By Dick Morris
November 18, 2004
Filibusters and judicial nominations. Beware of what happened to FDR in 1937 when, fresh from the most resounding reelection victory since the early days of the republic, he became filled with hubris and proposed to pack the Supreme Court.
Despite overwhelming majorities in both houses of Congress, the public backlash not only killed the plan but doomed his entire second-term agenda to disaster and defeat. The imperial overreach of FDR's second term is well-explained by Kenneth Davis in his book "Into the Storm."
This election was not won over abortion. It was won over the war on terror primarily and gay marriage secondarily. If the right attempts to twist its meaning to suit its purposes and use it to defang the checks-and-balances system, it will be guilty of its own form of imperial overreach. A three-percentage-point win will not sustain such an overturning of the system on which people of both parties rely to assure moderation.
After giving no hint of so radical a step during the campaign - indeed after keeping it well-hidden - for President Bush to spring it now would be seen as an act of treachery by the many pro-choice voters who backed him because of his international leadership, confident that the filibuster would prevent him from going to extremes in his appointments.
Filibusters, obnoxious as they are to democracy, have acquired an accepted place in our democracy. Just as senators no longer feel obliged to vote against cloture, as they once did out of courtesy to one another, so the public no longer feels that the necessity to attract 60 votes for judicial nominations is too onerous.
If Bush jams through a ban on filibusters on nominations and then jams through Clarence Thomas as chief justice (by itself this would be OK) and then pushes a Thomas or Antonin Scalia clone for the open spot on the court, he will squander a huge segment of the political capital on which he is relying for more important tasks ahead.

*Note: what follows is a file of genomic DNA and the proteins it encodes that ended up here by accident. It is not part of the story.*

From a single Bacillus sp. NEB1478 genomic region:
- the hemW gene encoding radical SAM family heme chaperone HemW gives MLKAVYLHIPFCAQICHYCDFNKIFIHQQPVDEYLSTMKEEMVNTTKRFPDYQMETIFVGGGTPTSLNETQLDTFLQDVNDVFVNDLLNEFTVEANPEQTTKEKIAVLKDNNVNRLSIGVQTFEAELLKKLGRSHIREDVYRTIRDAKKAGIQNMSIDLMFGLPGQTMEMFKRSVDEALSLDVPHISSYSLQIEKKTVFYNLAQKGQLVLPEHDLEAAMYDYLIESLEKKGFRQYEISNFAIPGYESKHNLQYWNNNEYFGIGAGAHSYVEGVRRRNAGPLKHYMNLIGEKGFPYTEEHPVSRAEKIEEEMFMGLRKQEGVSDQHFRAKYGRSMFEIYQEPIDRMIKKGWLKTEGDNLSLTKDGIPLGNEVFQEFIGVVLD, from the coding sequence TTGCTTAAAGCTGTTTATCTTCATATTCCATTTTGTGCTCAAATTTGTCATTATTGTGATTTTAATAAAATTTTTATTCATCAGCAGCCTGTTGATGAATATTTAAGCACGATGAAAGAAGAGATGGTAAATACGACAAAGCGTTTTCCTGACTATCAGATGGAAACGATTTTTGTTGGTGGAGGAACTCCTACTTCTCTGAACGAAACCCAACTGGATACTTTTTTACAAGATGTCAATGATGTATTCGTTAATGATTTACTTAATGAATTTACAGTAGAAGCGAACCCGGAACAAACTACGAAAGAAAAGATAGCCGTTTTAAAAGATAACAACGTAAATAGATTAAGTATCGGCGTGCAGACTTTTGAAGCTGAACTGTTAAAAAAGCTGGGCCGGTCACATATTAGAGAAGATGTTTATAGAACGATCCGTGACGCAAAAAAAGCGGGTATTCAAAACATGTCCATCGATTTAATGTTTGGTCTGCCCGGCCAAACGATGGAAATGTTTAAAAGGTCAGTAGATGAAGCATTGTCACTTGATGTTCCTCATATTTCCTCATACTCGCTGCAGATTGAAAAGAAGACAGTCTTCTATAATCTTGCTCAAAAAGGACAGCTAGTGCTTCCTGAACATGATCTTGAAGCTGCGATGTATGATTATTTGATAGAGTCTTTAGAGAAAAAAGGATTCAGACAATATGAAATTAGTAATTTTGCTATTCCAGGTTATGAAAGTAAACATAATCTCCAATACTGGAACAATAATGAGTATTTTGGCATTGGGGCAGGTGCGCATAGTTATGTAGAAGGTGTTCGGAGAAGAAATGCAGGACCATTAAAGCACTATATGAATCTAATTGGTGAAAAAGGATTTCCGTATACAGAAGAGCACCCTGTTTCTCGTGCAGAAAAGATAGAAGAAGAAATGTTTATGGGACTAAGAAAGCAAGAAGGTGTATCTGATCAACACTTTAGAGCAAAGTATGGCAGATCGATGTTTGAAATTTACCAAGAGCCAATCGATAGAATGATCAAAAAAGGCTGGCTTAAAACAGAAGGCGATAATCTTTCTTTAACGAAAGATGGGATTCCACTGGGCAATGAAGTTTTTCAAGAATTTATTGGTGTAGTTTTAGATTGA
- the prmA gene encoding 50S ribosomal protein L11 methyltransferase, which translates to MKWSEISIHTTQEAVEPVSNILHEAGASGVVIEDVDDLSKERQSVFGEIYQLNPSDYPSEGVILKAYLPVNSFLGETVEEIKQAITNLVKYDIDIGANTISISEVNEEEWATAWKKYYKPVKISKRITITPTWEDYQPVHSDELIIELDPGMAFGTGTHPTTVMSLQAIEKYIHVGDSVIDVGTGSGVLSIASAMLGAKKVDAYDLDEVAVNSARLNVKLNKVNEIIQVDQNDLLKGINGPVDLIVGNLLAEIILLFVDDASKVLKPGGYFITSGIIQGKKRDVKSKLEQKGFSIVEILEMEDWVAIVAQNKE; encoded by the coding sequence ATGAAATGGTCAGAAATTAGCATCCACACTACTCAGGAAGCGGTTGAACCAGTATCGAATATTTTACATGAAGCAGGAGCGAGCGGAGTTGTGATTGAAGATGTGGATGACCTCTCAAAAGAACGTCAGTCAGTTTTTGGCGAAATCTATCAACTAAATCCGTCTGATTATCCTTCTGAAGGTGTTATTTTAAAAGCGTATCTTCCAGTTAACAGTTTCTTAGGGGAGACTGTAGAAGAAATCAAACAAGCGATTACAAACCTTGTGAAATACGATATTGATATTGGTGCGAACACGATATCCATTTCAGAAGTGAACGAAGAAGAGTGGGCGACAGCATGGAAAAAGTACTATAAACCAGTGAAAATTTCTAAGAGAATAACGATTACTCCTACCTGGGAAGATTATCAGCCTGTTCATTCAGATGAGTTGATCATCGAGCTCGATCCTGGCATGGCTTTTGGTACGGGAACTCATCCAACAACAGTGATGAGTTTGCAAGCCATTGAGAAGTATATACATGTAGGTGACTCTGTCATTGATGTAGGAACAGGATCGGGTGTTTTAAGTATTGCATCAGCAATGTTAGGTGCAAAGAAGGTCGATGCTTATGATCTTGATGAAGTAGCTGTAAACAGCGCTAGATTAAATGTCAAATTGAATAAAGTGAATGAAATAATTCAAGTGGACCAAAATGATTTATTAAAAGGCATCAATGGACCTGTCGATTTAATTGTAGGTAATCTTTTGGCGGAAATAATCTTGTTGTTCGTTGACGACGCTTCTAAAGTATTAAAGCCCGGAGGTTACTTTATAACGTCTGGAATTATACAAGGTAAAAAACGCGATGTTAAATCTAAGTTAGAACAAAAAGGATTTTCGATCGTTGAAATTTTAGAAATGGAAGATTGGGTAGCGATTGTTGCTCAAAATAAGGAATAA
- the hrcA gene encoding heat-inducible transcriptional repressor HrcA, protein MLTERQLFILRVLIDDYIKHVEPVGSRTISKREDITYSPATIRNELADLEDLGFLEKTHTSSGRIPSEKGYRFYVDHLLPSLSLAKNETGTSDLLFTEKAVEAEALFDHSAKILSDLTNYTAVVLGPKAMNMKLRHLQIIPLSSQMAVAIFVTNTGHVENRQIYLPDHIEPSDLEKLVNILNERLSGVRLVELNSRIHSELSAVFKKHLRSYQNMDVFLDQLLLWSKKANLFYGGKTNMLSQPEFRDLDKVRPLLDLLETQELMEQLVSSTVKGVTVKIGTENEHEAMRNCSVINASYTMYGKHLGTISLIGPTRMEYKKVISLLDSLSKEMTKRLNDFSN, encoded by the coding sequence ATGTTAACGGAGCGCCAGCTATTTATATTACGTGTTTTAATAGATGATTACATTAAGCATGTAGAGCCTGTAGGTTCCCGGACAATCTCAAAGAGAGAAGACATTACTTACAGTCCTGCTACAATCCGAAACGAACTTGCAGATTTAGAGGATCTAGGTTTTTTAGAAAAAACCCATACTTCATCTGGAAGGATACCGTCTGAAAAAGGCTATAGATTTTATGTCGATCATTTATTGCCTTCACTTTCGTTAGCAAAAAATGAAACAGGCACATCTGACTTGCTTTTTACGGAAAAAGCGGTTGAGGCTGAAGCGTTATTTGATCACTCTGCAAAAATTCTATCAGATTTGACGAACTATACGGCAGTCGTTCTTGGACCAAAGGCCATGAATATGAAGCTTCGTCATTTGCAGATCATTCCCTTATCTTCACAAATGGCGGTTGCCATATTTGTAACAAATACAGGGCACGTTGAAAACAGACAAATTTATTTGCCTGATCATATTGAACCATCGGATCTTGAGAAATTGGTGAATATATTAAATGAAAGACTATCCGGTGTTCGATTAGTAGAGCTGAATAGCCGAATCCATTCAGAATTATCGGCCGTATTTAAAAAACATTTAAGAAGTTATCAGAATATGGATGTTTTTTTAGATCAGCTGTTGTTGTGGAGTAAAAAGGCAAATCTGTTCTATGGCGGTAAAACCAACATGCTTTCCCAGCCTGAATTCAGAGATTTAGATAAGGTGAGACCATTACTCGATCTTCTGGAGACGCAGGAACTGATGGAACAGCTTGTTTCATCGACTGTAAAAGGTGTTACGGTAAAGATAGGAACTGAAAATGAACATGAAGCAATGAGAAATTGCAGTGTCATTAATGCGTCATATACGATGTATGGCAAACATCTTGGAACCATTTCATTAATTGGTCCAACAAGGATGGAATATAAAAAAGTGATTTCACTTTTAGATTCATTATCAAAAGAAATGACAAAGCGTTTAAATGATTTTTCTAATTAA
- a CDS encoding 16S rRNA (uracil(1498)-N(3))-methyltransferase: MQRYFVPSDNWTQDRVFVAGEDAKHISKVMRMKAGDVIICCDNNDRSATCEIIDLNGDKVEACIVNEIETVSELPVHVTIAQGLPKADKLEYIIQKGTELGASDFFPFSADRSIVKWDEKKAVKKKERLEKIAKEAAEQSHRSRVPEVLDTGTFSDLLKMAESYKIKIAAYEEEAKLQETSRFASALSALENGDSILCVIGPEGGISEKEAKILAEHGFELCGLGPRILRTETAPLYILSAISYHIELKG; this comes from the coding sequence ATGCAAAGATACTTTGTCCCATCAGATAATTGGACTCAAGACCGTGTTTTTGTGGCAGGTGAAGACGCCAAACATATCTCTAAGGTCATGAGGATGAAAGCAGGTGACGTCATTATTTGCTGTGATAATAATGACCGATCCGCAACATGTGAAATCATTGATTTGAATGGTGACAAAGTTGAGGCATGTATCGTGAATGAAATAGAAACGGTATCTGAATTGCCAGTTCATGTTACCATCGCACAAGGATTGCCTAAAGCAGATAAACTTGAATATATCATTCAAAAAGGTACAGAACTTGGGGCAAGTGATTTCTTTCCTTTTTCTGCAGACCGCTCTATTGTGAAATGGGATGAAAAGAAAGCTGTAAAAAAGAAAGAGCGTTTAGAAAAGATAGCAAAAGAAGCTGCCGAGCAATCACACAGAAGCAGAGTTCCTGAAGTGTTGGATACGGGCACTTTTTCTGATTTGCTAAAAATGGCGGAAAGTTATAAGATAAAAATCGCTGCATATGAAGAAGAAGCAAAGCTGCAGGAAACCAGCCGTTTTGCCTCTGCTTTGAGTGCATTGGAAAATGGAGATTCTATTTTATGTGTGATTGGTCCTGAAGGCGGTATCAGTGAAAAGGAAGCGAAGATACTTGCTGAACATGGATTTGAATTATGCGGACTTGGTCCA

Social Security. What Bush really wants is to make private investment of a portion of Social Security taxes possible for those who want to do it. What he must also do is reform the benefit structure to prolong the life of the trust fund.
He would have to cut benefits whether or not he proposed private investment, but Democrats will claim that he is cutting them to allow private investment. That won't be true, but it is how the Democrats will play it.
To counter that move and to make the package politically acceptable, Bush must somehow finesse the necessity to raise the retirement age - the key to any reform of the system.
Here's my idea: Index the retirement age to life expectancy. In effect, say that "we will assure you an average of 20 years of paid retirement - more if you live longer, less if you don't."
But as you live longer and remain healthy longer and aging is postponed, you can't just expect a longer and longer paid retirement. Ultimately, the math of such an indexing will save a lot more money than a legislated three-year, one-time increase in the retirement age.
Since 1900, life expectancy has risen by about 45 years. So, by 2030, it will probably be in the 90s and the retirement age, under an indexing, would likely be in the mid 70s, saving enough money to preserve the system and allow for the experimentation with private investment.
Flat tax. From Stephen Moore, head of the Club for Growth, comes a wonderful idea. Moore suggests adopting the flat tax on a voluntary basis, i.e., allowing taxpayers to enumerate their deductions and pay a higher rate or to file a flat tax at a lower rate.
Even high-bracket taxpayers will probably opt for the short form and the flat tax, but those who covet their mortgage deductions et al. will be able to indulge themselves and their accountants until their hearts are content.
This move will disempower the lobbyists who will fight the flat tax, since it will not repeal any deductions but just make another way of paying taxes possible.
Everybody knows Bush would rather die than raise taxes, so people will trust him to make the package at least revenue-neutral.
And the Moore idea could remedy
the political defects that undermined the flat tax when it was
proposed in the '90s.
Dick Morris at firstname.lastname@example.org
Dick Morris was an adviser to Bill Clinton for 20 years. Look for his new book, "Because He Could" about Bill Clinton.
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